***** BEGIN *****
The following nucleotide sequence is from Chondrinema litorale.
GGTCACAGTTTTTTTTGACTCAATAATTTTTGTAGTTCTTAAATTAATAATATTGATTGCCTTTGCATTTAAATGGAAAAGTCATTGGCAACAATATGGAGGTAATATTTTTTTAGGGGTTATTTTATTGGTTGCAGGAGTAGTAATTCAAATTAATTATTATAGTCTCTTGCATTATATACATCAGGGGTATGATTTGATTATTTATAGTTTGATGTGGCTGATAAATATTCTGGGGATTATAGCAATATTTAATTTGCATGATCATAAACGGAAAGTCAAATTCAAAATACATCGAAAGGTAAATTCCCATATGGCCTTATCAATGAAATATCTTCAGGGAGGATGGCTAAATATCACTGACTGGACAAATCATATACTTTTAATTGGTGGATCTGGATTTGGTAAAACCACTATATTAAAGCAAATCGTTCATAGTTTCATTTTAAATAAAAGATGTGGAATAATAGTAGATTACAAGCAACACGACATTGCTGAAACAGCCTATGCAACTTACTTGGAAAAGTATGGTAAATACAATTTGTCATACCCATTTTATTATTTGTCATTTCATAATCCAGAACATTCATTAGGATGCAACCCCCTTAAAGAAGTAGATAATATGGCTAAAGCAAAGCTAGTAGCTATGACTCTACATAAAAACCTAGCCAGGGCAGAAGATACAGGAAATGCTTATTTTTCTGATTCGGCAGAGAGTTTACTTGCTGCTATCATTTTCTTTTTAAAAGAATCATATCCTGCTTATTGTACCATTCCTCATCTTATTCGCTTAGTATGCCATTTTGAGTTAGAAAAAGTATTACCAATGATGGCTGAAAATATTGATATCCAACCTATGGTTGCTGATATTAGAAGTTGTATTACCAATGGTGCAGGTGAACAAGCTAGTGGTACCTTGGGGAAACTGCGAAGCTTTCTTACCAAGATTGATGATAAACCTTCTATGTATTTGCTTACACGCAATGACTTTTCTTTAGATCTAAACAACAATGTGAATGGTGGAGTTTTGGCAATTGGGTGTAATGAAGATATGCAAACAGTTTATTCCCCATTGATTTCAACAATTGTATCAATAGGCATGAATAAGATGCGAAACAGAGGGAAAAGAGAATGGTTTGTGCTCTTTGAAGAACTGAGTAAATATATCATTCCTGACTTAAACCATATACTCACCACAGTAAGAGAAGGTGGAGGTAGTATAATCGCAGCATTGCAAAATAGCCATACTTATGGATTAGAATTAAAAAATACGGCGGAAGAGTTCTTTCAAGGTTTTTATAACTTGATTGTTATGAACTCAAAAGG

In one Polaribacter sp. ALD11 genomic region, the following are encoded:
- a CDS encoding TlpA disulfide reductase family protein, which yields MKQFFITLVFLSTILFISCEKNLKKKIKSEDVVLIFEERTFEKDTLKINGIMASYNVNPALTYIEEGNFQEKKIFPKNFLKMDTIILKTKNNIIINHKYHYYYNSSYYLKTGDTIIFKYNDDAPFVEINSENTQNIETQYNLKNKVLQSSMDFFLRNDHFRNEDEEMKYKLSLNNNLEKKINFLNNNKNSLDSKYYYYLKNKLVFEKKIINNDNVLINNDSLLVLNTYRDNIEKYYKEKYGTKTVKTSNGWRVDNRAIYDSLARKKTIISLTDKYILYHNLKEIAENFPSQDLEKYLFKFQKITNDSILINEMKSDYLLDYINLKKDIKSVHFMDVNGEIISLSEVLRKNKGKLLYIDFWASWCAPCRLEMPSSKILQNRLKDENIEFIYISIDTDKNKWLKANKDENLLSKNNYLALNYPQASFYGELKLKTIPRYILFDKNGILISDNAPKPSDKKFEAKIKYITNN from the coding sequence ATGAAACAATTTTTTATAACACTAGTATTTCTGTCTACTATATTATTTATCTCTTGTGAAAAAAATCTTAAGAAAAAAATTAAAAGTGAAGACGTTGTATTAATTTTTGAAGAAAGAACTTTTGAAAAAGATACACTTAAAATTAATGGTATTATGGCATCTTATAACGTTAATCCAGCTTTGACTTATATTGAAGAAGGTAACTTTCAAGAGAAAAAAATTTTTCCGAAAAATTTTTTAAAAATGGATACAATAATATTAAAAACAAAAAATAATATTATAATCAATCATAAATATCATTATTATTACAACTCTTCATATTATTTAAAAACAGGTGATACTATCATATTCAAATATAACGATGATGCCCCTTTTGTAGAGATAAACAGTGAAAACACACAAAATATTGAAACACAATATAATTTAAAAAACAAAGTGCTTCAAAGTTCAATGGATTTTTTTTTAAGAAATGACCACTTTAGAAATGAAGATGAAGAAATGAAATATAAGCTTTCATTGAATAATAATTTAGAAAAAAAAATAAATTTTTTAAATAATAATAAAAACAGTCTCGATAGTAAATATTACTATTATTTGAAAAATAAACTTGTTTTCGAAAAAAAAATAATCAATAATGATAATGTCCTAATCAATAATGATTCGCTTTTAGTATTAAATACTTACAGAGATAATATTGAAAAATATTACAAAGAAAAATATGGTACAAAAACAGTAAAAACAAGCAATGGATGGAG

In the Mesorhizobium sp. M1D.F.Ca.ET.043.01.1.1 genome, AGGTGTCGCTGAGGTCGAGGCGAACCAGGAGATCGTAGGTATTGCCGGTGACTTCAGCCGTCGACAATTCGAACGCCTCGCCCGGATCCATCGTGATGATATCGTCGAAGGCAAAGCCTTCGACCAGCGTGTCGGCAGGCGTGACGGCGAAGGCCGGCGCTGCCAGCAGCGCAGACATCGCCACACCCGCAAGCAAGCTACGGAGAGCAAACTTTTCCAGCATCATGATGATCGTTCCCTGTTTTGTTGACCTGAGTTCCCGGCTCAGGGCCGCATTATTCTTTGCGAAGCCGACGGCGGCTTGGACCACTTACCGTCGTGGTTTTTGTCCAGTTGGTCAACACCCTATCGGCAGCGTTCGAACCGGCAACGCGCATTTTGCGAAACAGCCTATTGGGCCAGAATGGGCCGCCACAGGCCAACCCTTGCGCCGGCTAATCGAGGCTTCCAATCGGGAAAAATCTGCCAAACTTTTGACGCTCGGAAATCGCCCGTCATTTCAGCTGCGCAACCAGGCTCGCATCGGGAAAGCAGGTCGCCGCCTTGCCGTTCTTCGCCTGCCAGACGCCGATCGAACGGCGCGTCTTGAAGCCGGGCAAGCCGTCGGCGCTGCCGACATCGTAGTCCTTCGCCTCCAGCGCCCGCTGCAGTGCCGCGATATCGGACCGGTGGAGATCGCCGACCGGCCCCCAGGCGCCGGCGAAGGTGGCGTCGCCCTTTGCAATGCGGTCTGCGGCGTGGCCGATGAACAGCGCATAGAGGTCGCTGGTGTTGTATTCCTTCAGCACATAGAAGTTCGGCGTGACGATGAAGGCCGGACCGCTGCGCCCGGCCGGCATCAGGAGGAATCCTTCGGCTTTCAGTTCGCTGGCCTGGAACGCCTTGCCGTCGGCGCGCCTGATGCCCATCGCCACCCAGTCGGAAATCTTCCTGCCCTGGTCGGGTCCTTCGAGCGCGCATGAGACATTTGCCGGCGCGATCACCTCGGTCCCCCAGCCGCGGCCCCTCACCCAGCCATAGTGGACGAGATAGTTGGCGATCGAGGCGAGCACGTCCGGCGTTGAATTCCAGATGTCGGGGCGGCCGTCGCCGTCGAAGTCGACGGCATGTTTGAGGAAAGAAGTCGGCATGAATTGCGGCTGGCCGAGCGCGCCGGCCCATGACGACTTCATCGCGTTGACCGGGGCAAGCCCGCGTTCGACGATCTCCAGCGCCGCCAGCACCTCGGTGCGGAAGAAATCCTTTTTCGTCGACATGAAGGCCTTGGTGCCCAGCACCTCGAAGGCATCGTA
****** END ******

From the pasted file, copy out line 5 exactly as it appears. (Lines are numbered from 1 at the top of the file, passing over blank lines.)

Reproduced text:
In the Mesorhizobium sp. M1D.F.Ca.ET.043.01.1.1 genome, AGGTGTCGCTGAGGTCGAGGCGAACCAGGAGATCGTAGGTATTGCCGGTGACTTCAGCCGTCGACAATTCGAACGCCTCGCCCGGATCCATCGTGATGATATCGTCGAAGGCAAAGCCTTCGACCAGCGTGTCGGCAGGCGTGACGGCGAAGGCCGGCGCTGCCAGCAGCGCAGACATCGCCACACCCGCAAGCAAGCTACGGAGAGCAAACTTTTCCAGCATCATGATGATCGTTCCCTGTTTTGTTGACCTGAGTTCCCGGCTCAGGGCCGCATTATTCTTTGCGAAGCCGACGGCGGCTTGGACCACTTACCGTCGTGGTTTTTGTCCAGTTGGTCAACACCCTATCGGCAGCGTTCGAACCGGCAACGCGCATTTTGCGAAACAGCCTATTGGGCCAGAATGGGCCGCCACAGGCCAACCCTTGCGCCGGCTAATCGAGGCTTCCAATCGGGAAAAATCTGCCAAACTTTTGACGCTCGGAAATCGCCCGTCATTTCAGCTGCGCAACCAGGCTCGCATCGGGAAAGCAGGTCGCCGCCTTGCCGTTCTTCGCCTGCCAGACGCCGATCGAACGGCGCGTCTTGAAGCCGGGCAAGCCGTCGGCGCTGCCGACATCGTAGTCCTTCGCCTCCAGCGCCCGCTGCAGTGCCGCGATATCGGACCGGTGGAGATCGCCGACCGGCCCCCAGGCGCCGGCGAAGGTGGCGTCGCCCTTTGCAATGCGGTCTGCGGCGTGGCCGATGAACAGCGCATAGAGGTCGCTGGTGTTGTATTCCTTCAGCACATAGAAGTTCGGCGTGACGATGAAGGCCGGACCGCTGCGCCCGGCCGGCATCAGGAGGAATCCTTCGGCTTTCAGTTCGCTGGCCTGGAACGCCTTGCCGTCGGCGCGCCTGATGCCCATCGCCACCCAGTCGGAAATCTTCCTGCCCTGGTCGGGTCCTTCGAGCGCGCATGAGACATTTGCCGGCGCGATCACCTCGGTCCCCCAGCCGCGGCCCCTCACCCAGCCATAGTGGACGAGATAGTTGGCGATCGAGGCGAGCACGTCCGGCGTTGAATTCCAGATGTCGGGGCGGCCGTCGCCGTCGAAGTCGACGGCATGTTTGAGGAAAGAAGTCGGCATGAATTGCGGCTGGCCGAGCGCGCCGGCCCATGACGACTTCATCGCGTTGACCGGGGCAAGCCCGCGTTCGACGATCTCCAGCGCCGCCAGCACCTCGGTGCGGAAGAAATCCTTTTTCGTCGACATGAAGGCCTTGGTGCCCAGCACCTCGAAGGCATCGTA